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  1. #1
    Join Date
    May 2011
    Location
    Murray Bridge S Aust.
    Age
    69
    Posts
    4,891

    Default Metal cable cutting

    When handling spiral wound metal cable, as found on bike cables and boat trailer winches, I place a couple of pieces of automotive heat shrink tube and shrink it over the ends or where you want to cut, this prevents getting stabbed by the stray wire/s.
    HTH
    Kryn
    To grow old is mandatory, growing up is optional.

  2. #2
    BobL is online now Member: Blue and white apron brigade
    Join Date
    Feb 2006
    Location
    Perth
    Posts
    6,412

    Default

    Reminds me of going timber felling as a kid with Dad.

    I did a number of jobs like carrying Dad's fuel and bar oil, lighting and tending fires to make billy tea for smoko, and most fun of all, riding shot gun on the D9 fuel tank when it was towing fallen logs back though the bush to the loading clearing.

    The D9 hauled the Jarrah logs back to the dept using either thick chain or 1" thick wire rope with one of those massive latching hooks on the end. After the D9 had backed up to the cut log, I had to jump off, unhook the hook from the back of the D9, and drag the wire rope over and under the end of the log and attach the hook back onto the wire rope. I had one of those trenching shovels to dig a hole to get the rope through if the end of the log was buried in dirt.

    The rope was "well used" with many broken wires poking out ready to spike anything nearby. I had a pair of riggers gloves that were too big for me so I often didn't wear them. Before the D9 took off I had to stay on the ground to watch and make sure the rope didn't slip off the log end cas the D9 driver drove forward slowly to tension up the rope. When I gave the "all clear" the driver would start moving and I had to run alongside the rear of the D9 tracks and step onto the moving track which then carried me upwards to the main drive cog about 6ft off the ground and then I would jump across onto the top of the fuel tank behind the driver. I rode on top of the fuel tank with the filler top between my legs.

    The D9 driver was an alcoholic who carried a flask of "juice" with him most days. He also drove one of the log trucks. He was supposed to drag the log back through the bush through predetermined paths and where possible used already trampled tracks but when towing a small logs he was not averse to get the D9 up in the gears and go as fast through the bush as he could via the shortest route back to the loading clearing. Meanwhile I had to hang onto that fuel filler top to stop being toppled off the D9 almost certainly to land in between the back of the D( and the log being towed close behind.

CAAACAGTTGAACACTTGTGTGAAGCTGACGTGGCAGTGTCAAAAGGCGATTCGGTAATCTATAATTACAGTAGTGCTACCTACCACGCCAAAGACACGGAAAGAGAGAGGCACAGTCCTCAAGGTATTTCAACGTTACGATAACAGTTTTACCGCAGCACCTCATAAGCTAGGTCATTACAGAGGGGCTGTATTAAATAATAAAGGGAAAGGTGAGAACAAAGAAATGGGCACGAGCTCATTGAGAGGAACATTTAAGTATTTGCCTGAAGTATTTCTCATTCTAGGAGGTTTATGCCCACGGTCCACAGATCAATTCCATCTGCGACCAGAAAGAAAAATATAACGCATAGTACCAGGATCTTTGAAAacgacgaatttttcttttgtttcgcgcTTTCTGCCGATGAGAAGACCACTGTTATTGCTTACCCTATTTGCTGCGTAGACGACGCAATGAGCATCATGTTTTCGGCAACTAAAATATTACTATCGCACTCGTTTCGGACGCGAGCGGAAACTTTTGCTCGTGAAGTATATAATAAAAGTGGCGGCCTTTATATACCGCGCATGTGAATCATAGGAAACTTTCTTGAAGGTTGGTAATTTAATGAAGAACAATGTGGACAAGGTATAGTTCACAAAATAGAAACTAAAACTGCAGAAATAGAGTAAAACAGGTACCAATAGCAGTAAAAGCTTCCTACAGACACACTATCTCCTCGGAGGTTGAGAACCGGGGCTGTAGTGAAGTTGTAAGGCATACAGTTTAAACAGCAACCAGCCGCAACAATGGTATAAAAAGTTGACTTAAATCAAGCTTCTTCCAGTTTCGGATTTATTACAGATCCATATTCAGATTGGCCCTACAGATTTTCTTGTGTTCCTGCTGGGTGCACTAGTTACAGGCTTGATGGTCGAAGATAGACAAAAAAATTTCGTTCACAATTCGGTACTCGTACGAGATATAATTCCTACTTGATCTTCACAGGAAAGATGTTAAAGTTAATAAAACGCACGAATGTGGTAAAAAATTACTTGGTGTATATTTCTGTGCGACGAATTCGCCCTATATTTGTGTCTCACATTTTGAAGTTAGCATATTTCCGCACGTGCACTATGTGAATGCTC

I thought it was a lark - can you imagine that happening today. Anyway I spiked my hands many times.

  3. #3
    Join Date
    Jun 2007
    Location
    Vic
    Age
    45
    Posts
    530

    Default

    if it is stainless steel cable and you have the tig then you could weld the end back neatly too.

    20210504_171637.jpg

    20210504_171830.jpg

  4. #4
    Join Date
    Nov 2008
    Location
    North Brisbane. Qld. Australia
    Age
    67
    Posts
    1,043

    Default

    Parrot beak style cutters work great on multi strand cable. That's what I always use to cut.
    Nev.

  5. #5
    Join Date
    Jul 2021
    Location
    Europe
    Age
    27
    Posts
    21

    Default

    i thought this would translate onto wrist-thickness rusted up steel cables, ah well.
    the tool is quite nice for it since its sorrounding it and pressing in from all sides so it doesnt get all squashed, soldering it could probably work too for fixing the end

  6. #6
    Join Date
    Jan 2004
    Location
    Mackay North Qld
    Posts
    5,784

    Default

    One of the places i worked at during my apprenticeship made dozer canopies that had incorporated sone ! 1/4" cables between the the legs and the base plates.

    This was to stop the canopy vibrating from being too ridgid.

    These were always cut and stick welded around the outside. We did try mig but they were too greasy for mig.

    The cut cables were anchored to the canopy and base plate tubes by welding through side holes in the tubes.

    Grahame

  7. #7
    Join Date
    Jul 2021
    Location
    Europe
    Age
    27
    Posts
    21

    Default

    i believe im not posting off topic, shortly after coming across this thread i got to witness our most beastly machine taking out wrist sized steel cables one by one with spectacular noise, so i had to take a short break from my work and get some footage of it
    a 30 ton (5 ton beak) mechanical scissor vs. 60mm steel cable wire
    https://vimeo.com/manage/videos/607641795

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